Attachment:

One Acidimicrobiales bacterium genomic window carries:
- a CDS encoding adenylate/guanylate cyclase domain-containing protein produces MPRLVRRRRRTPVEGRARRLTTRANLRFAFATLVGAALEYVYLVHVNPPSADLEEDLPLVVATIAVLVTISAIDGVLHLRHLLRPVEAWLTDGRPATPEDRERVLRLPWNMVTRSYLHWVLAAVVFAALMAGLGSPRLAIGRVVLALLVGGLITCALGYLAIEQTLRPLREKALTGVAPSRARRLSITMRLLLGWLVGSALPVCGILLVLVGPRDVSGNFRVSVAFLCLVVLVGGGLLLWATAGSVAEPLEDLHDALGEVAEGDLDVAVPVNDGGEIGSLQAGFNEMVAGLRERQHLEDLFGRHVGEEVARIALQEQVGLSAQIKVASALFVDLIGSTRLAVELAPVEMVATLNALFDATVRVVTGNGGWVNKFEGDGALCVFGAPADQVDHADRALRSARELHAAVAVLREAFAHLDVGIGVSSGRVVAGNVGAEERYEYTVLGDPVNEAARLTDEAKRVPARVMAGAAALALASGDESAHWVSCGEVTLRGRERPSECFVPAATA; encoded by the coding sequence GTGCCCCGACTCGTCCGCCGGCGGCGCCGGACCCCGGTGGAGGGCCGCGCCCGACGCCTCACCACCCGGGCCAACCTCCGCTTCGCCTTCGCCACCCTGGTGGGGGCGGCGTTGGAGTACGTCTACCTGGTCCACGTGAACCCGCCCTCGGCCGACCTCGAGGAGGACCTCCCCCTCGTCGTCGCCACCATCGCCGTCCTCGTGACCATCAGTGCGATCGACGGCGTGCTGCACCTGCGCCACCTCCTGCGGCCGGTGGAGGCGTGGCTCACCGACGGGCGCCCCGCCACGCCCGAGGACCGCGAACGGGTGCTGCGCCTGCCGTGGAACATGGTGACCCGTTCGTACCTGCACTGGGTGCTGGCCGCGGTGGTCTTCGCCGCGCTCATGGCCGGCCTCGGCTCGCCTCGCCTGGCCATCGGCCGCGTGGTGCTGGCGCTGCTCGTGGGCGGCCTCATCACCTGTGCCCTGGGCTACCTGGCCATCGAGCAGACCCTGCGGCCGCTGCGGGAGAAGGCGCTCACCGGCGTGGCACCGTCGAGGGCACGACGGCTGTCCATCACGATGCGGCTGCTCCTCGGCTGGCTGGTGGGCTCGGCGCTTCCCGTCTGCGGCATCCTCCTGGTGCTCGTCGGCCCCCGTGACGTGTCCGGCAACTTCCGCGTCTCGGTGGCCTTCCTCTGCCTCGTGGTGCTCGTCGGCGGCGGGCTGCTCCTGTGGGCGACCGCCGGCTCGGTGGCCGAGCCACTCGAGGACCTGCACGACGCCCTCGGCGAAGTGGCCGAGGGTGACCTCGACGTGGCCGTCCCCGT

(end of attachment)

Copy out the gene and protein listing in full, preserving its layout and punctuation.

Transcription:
One Acidimicrobiales bacterium genomic window carries:
- a CDS encoding adenylate/guanylate cyclase domain-containing protein produces MPRLVRRRRRTPVEGRARRLTTRANLRFAFATLVGAALEYVYLVHVNPPSADLEEDLPLVVATIAVLVTISAIDGVLHLRHLLRPVEAWLTDGRPATPEDRERVLRLPWNMVTRSYLHWVLAAVVFAALMAGLGSPRLAIGRVVLALLVGGLITCALGYLAIEQTLRPLREKALTGVAPSRARRLSITMRLLLGWLVGSALPVCGILLVLVGPRDVSGNFRVSVAFLCLVVLVGGGLLLWATAGSVAEPLEDLHDALGEVAEGDLDVAVPVNDGGEIGSLQAGFNEMVAGLRERQHLEDLFGRHVGEEVARIALQEQVGLSAQIKVASALFVDLIGSTRLAVELAPVEMVATLNALFDATVRVVTGNGGWVNKFEGDGALCVFGAPADQVDHADRALRSARELHAAVAVLREAFAHLDVGIGVSSGRVVAGNVGAEERYEYTVLGDPVNEAARLTDEAKRVPARVMAGAAALALASGDESAHWVSCGEVTLRGRERPSECFVPAATA; encoded by the coding sequence GTGCCCCGACTCGTCCGCCGGCGGCGCCGGACCCCGGTGGAGGGCCGCGCCCGACGCCTCACCACCCGGGCCAACCTCCGCTTCGCCTTCGCCACCCTGGTGGGGGCGGCGTTGGAGTACGTCTACCTGGTCCACGTGAACCCGCCCTCGGCCGACCTCGAGGAGGACCTCCCCCTCGTCGTCGCCACCATCGCCGTCCTCGTGACCATCAGTGCGATCGACGGCGTGCTGCACCTGCGCCACCTCCTGCGGCCGGTGGAGGCGTGGCTCACCGACGGGCGCCCCGCCACGCCCGAGGACCGCGAACGGGTGCTGCGCCTGCCGTGGAACATGGTGACCCGTTCGTACCTGCACTGGGTGCTGGCCGCGGTGGTCTTCGCCGCGCTCATGGCCGGCCTCGGCTCGCCTCGCCTGGCCATCGGCCGCGTGGTGCTGGCGCTGCTCGTGGGCGGCCTCATCACCTGTGCCCTGGGCTACCTGGCCATCGAGCAGACCCTGCGGCCGCTGCGGGAGAAGGCGCTCACCGGCGTGGCACCGTCGAGGGCACGACGGCTGTCCATCACGATGCGGCTGCTCCTCGGCTGGCTGGTGGGCTCGGCGCTTCCCGTCTGCGGCATCCTCCTGGTGCTCGTCGGCCCCCGTGACGTGTCCGGCAACTTCCGCGTCTCGGTGGCCTTCCTCTGCCTCGTGGTGCTCGTCGGCGGCGGGCTGCTCCTGTGGGCGACCGCCGGCTCGGTGGCCGAGCCACTCGAGGACCTGCACGACGCCCTCGGCGAAGTGGCCGAGGGTGACCTCGACGTGGCCGTCCCCGT